April is Stress Awareness Month and while we all know that stress can wreak havoc on you physically and emotionally, there is much that can be done to mitigate it’s damages.
For once, I’m not going to get all science nerdy on you. There’s tons of information out there on the effects of stress, the types of stress and why stress makes us so sick, as well as what you can do about it. And meditation is usually at the top of the list, so if that’s not something you’re already doing, become a Mindful Café Community Member and join us for some group meditation.
But I want to talk about something different today. I want to talk about the use of technology and how it may be contributing to your stress. Now you might think it’s ironic to use technology to talk about how technology is stressing us out, but I’ve come to realize that that is not the case. There is nothing inherently stressful about technology, it’s just technology. In fact, technology has brought many benefits and improvements to our lives. The key lies in how we use it, what we do with it, how we relate to it.
Let’s face it, our smart phones are designed to hook you. Those incessant beeps and bells and buzzers? They trick the brain into believing we need more of them. When we talk about someone being “addicted to their phone,” that is quite literally the case. We seek out those pleasurable experiences those sounds bring – a text coming in, or a new post for example. Oops, I’m starting down the science nerd path.
Anyway, the point is, you may be using your phone or other devices in a way that is adding to your already stressful day. I’m not saying to give up Facebook, and you don’t have to stop scouring Pinterest for the perfect recipe, I just want to give you some ideas that will lessen the stress. The overriding theme here is to use your technology in a (you guessed it) MINDFUL way and you might just find your life is a little more calm. I mean how many times have you said “I just wish there were more hours in the day”? Here’s your way to create that time.
Ten Ideas to Reduce your Technology Stress
As often as possible, I use Saturday to take a break from technology, so you might find that I don’t reply to emails then quite as quickly. It’s a good reminder that there is life beyond Apple.
Use that hour before bed to put aside your devices. It will give your mind a time to wind down and will probably help you sleep better. And don’t even get me started on blue light.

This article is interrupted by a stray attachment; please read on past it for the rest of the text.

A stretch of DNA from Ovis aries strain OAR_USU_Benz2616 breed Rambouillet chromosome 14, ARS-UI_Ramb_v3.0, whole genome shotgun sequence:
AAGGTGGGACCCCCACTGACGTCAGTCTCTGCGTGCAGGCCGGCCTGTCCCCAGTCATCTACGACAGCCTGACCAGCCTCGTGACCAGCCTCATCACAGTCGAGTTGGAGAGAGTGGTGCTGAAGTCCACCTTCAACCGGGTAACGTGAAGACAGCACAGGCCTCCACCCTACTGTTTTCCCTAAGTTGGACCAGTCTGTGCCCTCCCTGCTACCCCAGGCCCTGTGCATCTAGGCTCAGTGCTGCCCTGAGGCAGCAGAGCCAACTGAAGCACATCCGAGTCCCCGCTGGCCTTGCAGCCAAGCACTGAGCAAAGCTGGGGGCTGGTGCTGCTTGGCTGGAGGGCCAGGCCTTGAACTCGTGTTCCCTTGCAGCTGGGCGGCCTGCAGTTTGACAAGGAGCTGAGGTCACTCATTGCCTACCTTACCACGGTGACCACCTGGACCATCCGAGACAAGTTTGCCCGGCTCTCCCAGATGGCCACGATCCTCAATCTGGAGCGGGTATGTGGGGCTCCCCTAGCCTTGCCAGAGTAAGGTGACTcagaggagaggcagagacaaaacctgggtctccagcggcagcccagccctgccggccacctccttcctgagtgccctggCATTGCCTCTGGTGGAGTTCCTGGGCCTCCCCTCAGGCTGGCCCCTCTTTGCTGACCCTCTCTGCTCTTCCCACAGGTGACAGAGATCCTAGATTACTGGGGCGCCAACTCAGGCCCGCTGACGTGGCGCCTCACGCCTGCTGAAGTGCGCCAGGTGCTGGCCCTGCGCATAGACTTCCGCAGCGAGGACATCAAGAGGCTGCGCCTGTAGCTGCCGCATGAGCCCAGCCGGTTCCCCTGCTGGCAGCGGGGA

When you eat, eat
When you’re eating and texting at the same time, mindfulness goes out the window. Not to mention how impolite it is if you’re doing so while sharing a meal with someone. And speaking of being impolite … for pity’s sake, don’t take the phone in to the bathroom with you.
Climb the Highest Mountain
Or at least get far away from civilization. You probably won’t have any cell service so you’ll actually be forced to enjoy yourself!
If you feel like you just can’t live without your cell phone, start with small doses, then slowly bump it up. For instance, just turning it off during mealtime is a great start. You don’t have to go cold turkey.
Turn off notifications
As I mentioned, those sounds that come from your devices are one of the main factors in creating that addiction. Take away those notifications, and you take away what the brain perceives as rewards.
Use technology to limit technology
Try one of these apps that help you to limit your screen time.
Plan it out
When you feel the urge to mindlessly reach for technology for no particular reason, have a plan in place to distract you with a healthy activity. Walking, crossword puzzles, reading a book or working a jigsaw puzzle come to mind.
Out of sight, out of mind
You don’t always have to keep your devices right by your side. Put them somewhere you can’t easily reach for it, like on the other side of the room. You’re less likely to constantly check it if you have to get up to do so.
Don’t get caught up in the drama that is social media
Be mindful of who you follow, how you comment and what you post. Remember that algorithms sort posts based on what you want to see. And they get that based on your engagement. So if you engage in crap, that’s what you’ll get. If you engage in interesting, educational, positive messages, that’s what you’ll see. And for some reason, it’s easier to get sucked in to controversy than harmony.
And there you have it. If nothing else, try out some of these ideas just as a way to check in on your level of technology dependence. Nothing to lose, and a whole to gain, like time for instance.